Risk Management can be challenging at the best of times. So we thought you might appreciate some useful tips to help you ensure that the winter weather doesn’t leave your business out in the cold. We’ll help you navigate the common pitfalls and steer you clear of potential hazards.
The key areas to watch out for Snow and ice can be damaging Snow and ice can have a very detrimental effect on your company’s buildings. They are deceptively heavy when compressed as a compact mass. A one-inch layer of water or ice weighs approximately five pounds per square foot. So a roof designed for a 20-poundsper-square-foot snow load could theoretically support four inches of ice – for several days or a few weeks, but probably not more than 30 days in a row.
The potential harm to your buildings
- The pressure of snow and ice can cause roofs, walls and canopies to bend, buckle or even cave-in.
- Fluid-filled services exposed to the elements, and pipes for equipment and sprinklers, are susceptible to freezing and malfunction.
- Building air vents, and explosion relief vents, can become sealed shut and inoperable.
- Louvred ventilation systems and roof lights can become defective.
- Buildings that aren’t heated can freeze, causing business interruption.
- Localised flooding can result when building and surrounding drainage systems are unable to cope with the combination of rain and melting snow.
- Roof gutters can become blocked.
Take simple steps to avoid slips and trips
Keeping your employees, and members of the public, safe from slips and trips comes down to your ensuring the following:
- Improve lighting. With fewer daylight hours in winter it becomes more difficult to be able to see and avoid hazards that might be on the ground – both inside and outside of the workplace. Check all routes and pathways and install new lights, or change the type of bulb, wherever necessary.
- Remove wet and decaying leaves. These can hide hazards and are a slip risk as well. Have them cleared at regular intervals and perhaps even tackle the root of the problem by removing the offending trees or bushes.
- Deal with rain better. Use materials that are slip-resistant when wet for external paved areas. Discourage people from taking shortcuts over dirt or grass. Keep rain away from entrance areas by installing adequate canopies, or large absorbent mats where installing a canopy is not practical.
- Get to grips with grit. Reduce the risk of slips on ice, frost and snow. Rock salt is the most commonly used grit and is relatively cheap, quick to apply and easy to spread. Divert pedestrians to less slippery walkways. Use signs and warning cones, and remember to remove them once the danger has passed or they will lose their impact and eventually be ignored.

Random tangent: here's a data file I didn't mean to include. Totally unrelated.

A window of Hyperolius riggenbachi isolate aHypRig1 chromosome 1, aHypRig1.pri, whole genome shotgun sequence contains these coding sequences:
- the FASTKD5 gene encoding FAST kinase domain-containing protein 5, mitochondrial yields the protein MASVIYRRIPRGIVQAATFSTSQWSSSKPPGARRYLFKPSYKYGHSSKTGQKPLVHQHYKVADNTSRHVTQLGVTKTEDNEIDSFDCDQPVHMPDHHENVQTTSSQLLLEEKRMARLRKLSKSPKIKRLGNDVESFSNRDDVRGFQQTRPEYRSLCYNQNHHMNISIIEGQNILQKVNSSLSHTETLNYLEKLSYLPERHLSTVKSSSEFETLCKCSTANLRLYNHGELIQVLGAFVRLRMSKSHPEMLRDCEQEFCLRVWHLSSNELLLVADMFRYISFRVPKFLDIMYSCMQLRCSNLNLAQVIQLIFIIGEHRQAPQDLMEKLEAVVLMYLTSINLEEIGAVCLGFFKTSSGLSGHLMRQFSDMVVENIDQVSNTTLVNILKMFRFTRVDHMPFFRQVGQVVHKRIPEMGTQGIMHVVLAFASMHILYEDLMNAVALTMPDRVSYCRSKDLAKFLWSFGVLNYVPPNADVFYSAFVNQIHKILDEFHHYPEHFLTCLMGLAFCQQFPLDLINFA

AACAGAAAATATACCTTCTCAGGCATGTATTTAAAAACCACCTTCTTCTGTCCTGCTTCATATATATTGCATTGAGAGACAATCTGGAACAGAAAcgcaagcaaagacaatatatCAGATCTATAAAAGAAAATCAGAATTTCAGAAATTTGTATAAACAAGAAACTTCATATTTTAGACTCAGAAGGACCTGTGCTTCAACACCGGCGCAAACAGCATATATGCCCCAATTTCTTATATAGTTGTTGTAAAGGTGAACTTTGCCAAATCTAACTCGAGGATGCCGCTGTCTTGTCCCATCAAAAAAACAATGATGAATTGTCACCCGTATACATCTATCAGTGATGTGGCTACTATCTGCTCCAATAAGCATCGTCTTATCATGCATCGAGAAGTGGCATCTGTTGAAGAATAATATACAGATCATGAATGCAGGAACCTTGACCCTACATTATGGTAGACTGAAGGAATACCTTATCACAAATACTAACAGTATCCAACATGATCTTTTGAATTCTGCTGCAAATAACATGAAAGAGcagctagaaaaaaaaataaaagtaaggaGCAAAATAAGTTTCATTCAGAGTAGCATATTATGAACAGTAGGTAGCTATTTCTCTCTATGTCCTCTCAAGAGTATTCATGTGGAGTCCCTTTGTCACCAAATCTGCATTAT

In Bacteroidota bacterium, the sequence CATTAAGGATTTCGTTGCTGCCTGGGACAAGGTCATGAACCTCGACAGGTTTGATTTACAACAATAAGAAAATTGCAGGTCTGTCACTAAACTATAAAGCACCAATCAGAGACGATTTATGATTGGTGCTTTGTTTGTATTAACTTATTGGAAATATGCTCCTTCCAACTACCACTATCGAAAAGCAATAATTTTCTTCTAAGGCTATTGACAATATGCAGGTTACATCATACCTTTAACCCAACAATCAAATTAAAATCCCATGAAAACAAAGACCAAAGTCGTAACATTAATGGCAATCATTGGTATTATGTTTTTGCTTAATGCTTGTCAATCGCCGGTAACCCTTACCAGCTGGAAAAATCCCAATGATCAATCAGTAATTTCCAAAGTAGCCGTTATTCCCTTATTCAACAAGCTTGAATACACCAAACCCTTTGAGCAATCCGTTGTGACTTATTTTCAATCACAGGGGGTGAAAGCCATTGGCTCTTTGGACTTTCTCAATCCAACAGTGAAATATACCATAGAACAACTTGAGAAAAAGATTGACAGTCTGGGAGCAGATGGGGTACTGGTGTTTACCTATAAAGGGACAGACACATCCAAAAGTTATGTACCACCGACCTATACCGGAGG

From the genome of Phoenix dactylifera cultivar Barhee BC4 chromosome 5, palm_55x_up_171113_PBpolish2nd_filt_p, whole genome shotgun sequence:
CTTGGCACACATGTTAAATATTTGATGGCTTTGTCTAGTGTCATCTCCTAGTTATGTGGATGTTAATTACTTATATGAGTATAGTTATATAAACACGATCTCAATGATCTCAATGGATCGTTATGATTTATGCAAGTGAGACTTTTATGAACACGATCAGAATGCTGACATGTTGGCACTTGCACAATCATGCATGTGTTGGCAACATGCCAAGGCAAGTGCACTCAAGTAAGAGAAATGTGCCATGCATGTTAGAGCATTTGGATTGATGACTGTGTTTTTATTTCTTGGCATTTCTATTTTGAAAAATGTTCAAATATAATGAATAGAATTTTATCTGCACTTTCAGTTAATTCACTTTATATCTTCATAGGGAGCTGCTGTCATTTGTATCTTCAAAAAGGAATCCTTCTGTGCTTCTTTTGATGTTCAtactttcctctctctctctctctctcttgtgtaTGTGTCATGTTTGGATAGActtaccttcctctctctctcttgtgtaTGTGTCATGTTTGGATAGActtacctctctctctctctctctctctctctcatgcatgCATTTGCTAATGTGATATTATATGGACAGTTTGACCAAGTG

Stay ahead of the storm
The need to keep your property maintenance schedule up to date is never more pressing than in winter. There is the possible onslaught from high winds and rain that can leave properties worse for wear. Not to mention the threat of flying debris that can cause damage to properties and be a safety hazard for people. So prepare for the worst and you could save yourself a lot of trouble.
Be alert to flood risk
Time and tide wait for no one, so there’s no time like the present to be sure that you’ve taken the necessary precautions to protect your property against flooding. You should also have a damage prevention strategy in place just in case your property is flooded, despite your best efforts, so that you know your business would be able to recover.
Take positive precautions
- Elevate critical stock and equipment off the ground or relocate it to an upper floor.
- Ensure fuel storage tanks are securely fastened or anchored to reduce potential pollution or damage in case of flooding.
- Consider raising power sockets, phone connections, servers and cabinets to a higher point such as 1 metre or above expected water levels.
- Develop a Flood Emergency Response Plan (FERP) and subscribe to flood alert warnings such as the Environment Agency scheme.
- Inspect building drainage systems at least once a year and regularly check the building for structural defects through which water could enter, and seal them.
- Consider moving any stock kept in open yards to better shelter, and higher ground, wherever possible. Keep the risks of winter driving under control Road traffic incidents always rise alarmingly in winter. This isn’t good news for business as the risk of having one of your drivers involved in an accident increases, and then of course there’s the risk they might pose to third parties and pedestrians. Having the right checks and controls in place is vital.
Safety tips for drivers
- Ensure your vehicle is in good working order. Check all lights, top up screen wash and antifreeze, inspect tyre tread and windscreen wipers and test your brakes.
- To conserve your car battery turn down the heater fan and switch off the rear window heater once the window is clear.
- Leave wipers in the off position when leaving the car to prevent blades being frozen to the screen.
- Keep front and rear lights free of snow and use dipped headlights to increase visibility in bad weather.
- Consider having an emergency kit in your vehicle such as a torch, shovel, towrope, fully charged mobile phone, a car blanket or warm clothing, food, water, chocolate or biscuits. Pieces of old carpet are also handy for traction if your tyres get stuck.
For ‘More insurance expertise in more places’ talk to the team at Towergate
As one of the largest corporate and SME insurance brokers in the UK we understand the business you’re in. Through our trusted local teams and our network of experts we give you unparalleled access to an extensive range of tailor-made, trade specific insurance and risk management programmes.